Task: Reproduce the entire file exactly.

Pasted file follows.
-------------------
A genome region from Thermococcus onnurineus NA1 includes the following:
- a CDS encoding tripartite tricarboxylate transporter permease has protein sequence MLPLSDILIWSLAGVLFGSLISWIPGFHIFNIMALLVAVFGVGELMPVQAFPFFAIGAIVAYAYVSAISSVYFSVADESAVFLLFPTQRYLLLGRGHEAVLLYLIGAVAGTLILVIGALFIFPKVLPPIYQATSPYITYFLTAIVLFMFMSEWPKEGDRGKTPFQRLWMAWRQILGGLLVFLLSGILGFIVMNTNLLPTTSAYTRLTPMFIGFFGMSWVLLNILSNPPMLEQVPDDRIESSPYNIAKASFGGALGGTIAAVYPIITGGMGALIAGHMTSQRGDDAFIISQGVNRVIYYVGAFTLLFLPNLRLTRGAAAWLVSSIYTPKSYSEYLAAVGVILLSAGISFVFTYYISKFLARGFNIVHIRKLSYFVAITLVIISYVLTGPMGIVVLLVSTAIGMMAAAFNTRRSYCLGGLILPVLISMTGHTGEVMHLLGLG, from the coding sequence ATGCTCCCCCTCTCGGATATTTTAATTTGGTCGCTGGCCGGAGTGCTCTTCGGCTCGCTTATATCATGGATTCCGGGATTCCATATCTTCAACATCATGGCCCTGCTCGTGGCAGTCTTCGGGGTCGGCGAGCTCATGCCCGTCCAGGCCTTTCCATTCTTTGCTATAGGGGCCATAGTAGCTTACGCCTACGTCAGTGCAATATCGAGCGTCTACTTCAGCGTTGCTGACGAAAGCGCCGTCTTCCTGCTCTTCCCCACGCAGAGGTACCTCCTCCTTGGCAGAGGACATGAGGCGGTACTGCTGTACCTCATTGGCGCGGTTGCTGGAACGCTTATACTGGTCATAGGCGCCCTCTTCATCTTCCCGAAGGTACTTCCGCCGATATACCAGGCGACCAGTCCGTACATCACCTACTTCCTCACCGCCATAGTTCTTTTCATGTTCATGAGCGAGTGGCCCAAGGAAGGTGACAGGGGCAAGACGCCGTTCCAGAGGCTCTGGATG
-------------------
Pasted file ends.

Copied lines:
A genome region from Thermococcus onnurineus NA1 includes the following:
- a CDS encoding tripartite tricarboxylate transporter permease has protein sequence MLPLSDILIWSLAGVLFGSLISWIPGFHIFNIMALLVAVFGVGELMPVQAFPFFAIGAIVAYAYVSAISSVYFSVADESAVFLLFPTQRYLLLGRGHEAVLLYLIGAVAGTLILVIGALFIFPKVLPPIYQATSPYITYFLTAIVLFMFMSEWPKEGDRGKTPFQRLWMAWRQILGGLLVFLLSGILGFIVMNTNLLPTTSAYTRLTPMFIGFFGMSWVLLNILSNPPMLEQVPDDRIESSPYNIAKASFGGALGGTIAAVYPIITGGMGALIAGHMTSQRGDDAFIISQGVNRVIYYVGAFTLLFLPNLRLTRGAAAWLVSSIYTPKSYSEYLAAVGVILLSAGISFVFTYYISKFLARGFNIVHIRKLSYFVAITLVIISYVLTGPMGIVVLLVSTAIGMMAAAFNTRRSYCLGGLILPVLISMTGHTGEVMHLLGLG, from the coding sequence ATGCTCCCCCTCTCGGATATTTTAATTTGGTCGCTGGCCGGAGTGCTCTTCGGCTCGCTTATATCATGGATTCCGGGATTCCATATCTTCAACATCATGGCCCTGCTCGTGGCAGTCTTCGGGGTCGGCGAGCTCATGCCCGTCCAGGCCTTTCCATTCTTTGCTATAGGGGCCATAGTAGCTTACGCCTACGTCAGTGCAATATCGAGCGTCTACTTCAGCGTTGCTGACGAAAGCGCCGTCTTCCTGCTCTTCCCCACGCAGAGGTACCTCCTCCTTGGCAGAGGACATGAGGCGGTACTGCTGTACCTCATTGGCGCGGTTGCTGGAACGCTTATACTGGTCATAGGCGCCCTCTTCATCTTCCCGAAGGTACTTCCGCCGATATACCAGGCGACCAGTCCGTACATCACCTACTTCCTCACCGCCATAGTTCTTTTCATGTTCATGAGCGAGTGGCCCAAGGAAGGTGACAGGGGCAAGACGCCGTTCCAGAGGCTCTGGATG